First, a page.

IHG Rewards are a good deal if you are planning to use them at an expensive place like Bora Bora, Paris or any of the 50,000 point properties which would cost $292.50 a night if you have an Amex.  Hilton is way too expensive, at that level I would be Pricelining for a 4 or 5* hotel.  Don’t bother!

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In past years I used to get up at 3am in Brisbane to buy these and they sold out in seconds.  This year, I’ll probably wake up at my normal time to see packages going begging.

When Should You Use A Promo To Buy Miles & Points?

The holy grail is free travel by manipulating your spending or business travel paid for by your employer in such a way that you get free miles and points for your personal use.  If you are a business traveler, you are probably already doing this so this post will be more useful to non-frequent travelers who want to travel someplace they otherwise wouldn’t be able to afford to go.  Many of the places I have been writing about for eco-travel such as Brazil, Peru, Australia, India, the Cook Islands would be only a distant dream if not for miles and points.

Some non-frequently flying people will have better opportunities than others.  Currently people in the USA are the luckiest with all the credit card sign up bonuses and manufactured spending (using a miles/points credit card to buy gift cards that can be liquidated or used to pay the same credit card’s bill).  I have some very basic guides on this but my style is more “teaching you how to fish” rather than spoon-feeding so you need to be able to take the basics and apply them yourself and be proactive about seeking out the best sign-up bonuses.  These can change daily so always check around before getting a new credit card.  Credit card sign-up bonuses are the closest thing to free miles if you use the cards only for things you have to buy anyway and pay the bills off each month.  I suppose Facebook contests and sweepstakes would be true FREE miles but the odds of winning those are so slim.  It’s worth a try if you are active on Facebook.

Some promos such as the Daily Getaways are directed at Americans only and recent reports show that non-US credit cards have been rejected.  Last year, I was able to buy a package from Daily Getaways with an Aussie Amex but haven’t tried yet this year.  Other promos such as the 100% bonus miles when you buy miles are available to anyone.  US Airways and Avianca-Taca are famous for this type of promo.  Then there are shopping promos where you use an airline’s shopping portal to get miles or do a certain number of transactions with partners to get bonus miles.  The US Airways Grand Slam was the best by far of this sort of promo but hasn’t been seen since Sept 2011 and won’t be back because they are merging with American Airlines later this year.  2008-2011 were the golden years for people who wanted to get LOTS of cheap miles with partners if they weren’t true FREQUENT fliers.  My husband and I still have a couple trips left for next year we earned with Grand Slam from previous years.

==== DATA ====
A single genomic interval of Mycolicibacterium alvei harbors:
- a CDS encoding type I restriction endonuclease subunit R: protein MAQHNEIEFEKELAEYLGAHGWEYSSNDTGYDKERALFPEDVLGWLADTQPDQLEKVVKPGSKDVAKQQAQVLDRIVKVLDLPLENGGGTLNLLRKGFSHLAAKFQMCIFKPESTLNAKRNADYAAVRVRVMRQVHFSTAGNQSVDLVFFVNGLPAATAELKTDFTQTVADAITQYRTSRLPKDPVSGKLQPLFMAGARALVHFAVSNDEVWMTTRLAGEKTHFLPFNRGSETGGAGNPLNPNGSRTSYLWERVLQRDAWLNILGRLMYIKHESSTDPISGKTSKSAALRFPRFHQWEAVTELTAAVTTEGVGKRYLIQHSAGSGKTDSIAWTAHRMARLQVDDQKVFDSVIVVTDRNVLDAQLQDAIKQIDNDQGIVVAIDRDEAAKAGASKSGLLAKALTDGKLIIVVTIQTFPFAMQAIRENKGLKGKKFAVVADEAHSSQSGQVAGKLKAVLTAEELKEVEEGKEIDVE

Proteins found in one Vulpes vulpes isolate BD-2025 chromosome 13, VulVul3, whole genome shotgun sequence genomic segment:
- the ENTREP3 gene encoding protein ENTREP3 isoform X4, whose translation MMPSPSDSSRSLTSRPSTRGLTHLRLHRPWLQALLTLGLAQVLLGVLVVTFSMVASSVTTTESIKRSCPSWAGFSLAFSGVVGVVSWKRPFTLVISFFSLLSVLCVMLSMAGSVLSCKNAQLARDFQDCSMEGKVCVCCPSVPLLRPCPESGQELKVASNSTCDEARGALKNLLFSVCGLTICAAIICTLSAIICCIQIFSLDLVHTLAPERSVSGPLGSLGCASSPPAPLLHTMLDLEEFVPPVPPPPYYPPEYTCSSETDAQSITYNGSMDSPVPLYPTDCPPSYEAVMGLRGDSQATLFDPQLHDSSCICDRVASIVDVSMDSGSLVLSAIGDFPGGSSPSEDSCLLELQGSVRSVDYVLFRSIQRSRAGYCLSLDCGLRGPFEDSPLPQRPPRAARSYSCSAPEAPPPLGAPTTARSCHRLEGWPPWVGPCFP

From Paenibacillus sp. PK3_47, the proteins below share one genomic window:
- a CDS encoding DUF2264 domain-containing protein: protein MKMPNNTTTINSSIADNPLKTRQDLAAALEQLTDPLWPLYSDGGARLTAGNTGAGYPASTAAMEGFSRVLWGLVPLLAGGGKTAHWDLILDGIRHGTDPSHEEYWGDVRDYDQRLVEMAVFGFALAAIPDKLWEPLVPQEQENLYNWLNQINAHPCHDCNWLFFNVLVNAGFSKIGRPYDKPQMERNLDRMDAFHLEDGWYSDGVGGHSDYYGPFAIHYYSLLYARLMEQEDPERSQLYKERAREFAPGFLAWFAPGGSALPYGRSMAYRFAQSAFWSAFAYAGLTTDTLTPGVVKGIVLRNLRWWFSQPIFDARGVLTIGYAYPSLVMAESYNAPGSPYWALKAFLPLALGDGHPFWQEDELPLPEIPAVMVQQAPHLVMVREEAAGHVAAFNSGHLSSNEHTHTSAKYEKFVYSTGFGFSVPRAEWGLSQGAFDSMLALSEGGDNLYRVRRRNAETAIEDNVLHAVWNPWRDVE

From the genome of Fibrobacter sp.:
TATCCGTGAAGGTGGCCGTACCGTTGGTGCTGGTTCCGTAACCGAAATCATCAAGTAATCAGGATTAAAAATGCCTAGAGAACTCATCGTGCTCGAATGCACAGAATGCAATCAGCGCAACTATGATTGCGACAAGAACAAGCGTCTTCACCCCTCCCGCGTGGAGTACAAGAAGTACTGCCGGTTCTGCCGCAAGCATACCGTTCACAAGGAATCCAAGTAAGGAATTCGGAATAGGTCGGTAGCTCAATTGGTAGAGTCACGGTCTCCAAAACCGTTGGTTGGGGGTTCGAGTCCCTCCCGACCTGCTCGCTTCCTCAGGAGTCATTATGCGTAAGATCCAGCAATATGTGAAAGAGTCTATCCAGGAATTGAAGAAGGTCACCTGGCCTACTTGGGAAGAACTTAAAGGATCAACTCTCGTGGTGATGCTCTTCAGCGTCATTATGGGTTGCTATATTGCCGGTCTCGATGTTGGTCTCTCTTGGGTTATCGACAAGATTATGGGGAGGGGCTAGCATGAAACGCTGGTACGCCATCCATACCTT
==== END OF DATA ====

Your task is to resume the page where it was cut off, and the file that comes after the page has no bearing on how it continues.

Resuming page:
The thing with promos are that in most cases, you aren’t getting FREE miles/points anymore.  You are paying for them at a reduced rate.  Take Daily Getaways for example.  Next week, there are point purchases available for Best Western, Choice and IHG Priority Club.

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The following week, IHG Priority Club and Wyndham points are on offer.

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So how do you know if they represent a good deal for you?

You need to have a good idea of what your future travel plans are.  What airlines can you use, what hotel chains are at the cities you will visit or transit?

Compare the cost of buying points through this promo vs other options.  Can you use a discount code (Expedia, Hotels.com) to book any hotel, not just a chain hotel for a better price?  Can you earn airline miles for your hotel booking via Pointshound?  Can you get free points from getting the hotel’s credit card or transferring points from Amex Membership Rewards (most countries) or Ultimate Rewards (USA only)?  Do you really want to stay in a chain hotel vs a local independant hotel?

Look at what the hotel chain’s reward program allows you to redeem your points for.  Would buying one of these package get you a better value on the hotel chain’s partners?  Here are the pages for the hotel chains to help you determine this, you will have to do your own math though!

Best Western

Choice

IHG (Priority Club)

Wyndham

Converting to airline miles

You will notice that most hotel chains have airlines as their partners so you can redeem hotel points for airline miles.  In past years, this has been extremely lucrative when using Daily Getaways.  This year, the promo has been so over-exposed, the prices have gone up on the point packages so they may or may not represent a good value to you.  Pull out your calculator and start doing the math.  The things you need to consider when buying airline miles in this way.

  • Is it cheaper to just buy the flight and earn miles for it?
  • Can you get a better deal on Priceline, Groupon or similar?
  • Will you be traveling within the next couple of years? (Airlines can depreciate their programs in the meanwhile)
  • Is the hotel program likely to depreciate the redemption rate before you can swap them for airline miles?
  • Is your personal situation likely to change before you have a chance to use the miles (new job, moving, health, fitness, marriage, baby, etc)?
  • Will the points or miles expire before you can use them?
  • Can you afford to outlay the cash now for a possible savings in the future?

If you read a lot of miles and points type travel blogs or forums such as Flyertalk, you will see some people praising these deals as the greatest thing since sliced bread.  For many people, these deals may be the best value, for others they may not be.   Don’t let anyone (blogger or otherwise) whip you into a competitive frenzy over this or any other promo.  They don’t know you, they only know their own situation and what is good for them.  Everyone is an individual and has their own personal circumstances so I would encourage everyone to do their own research and their own math.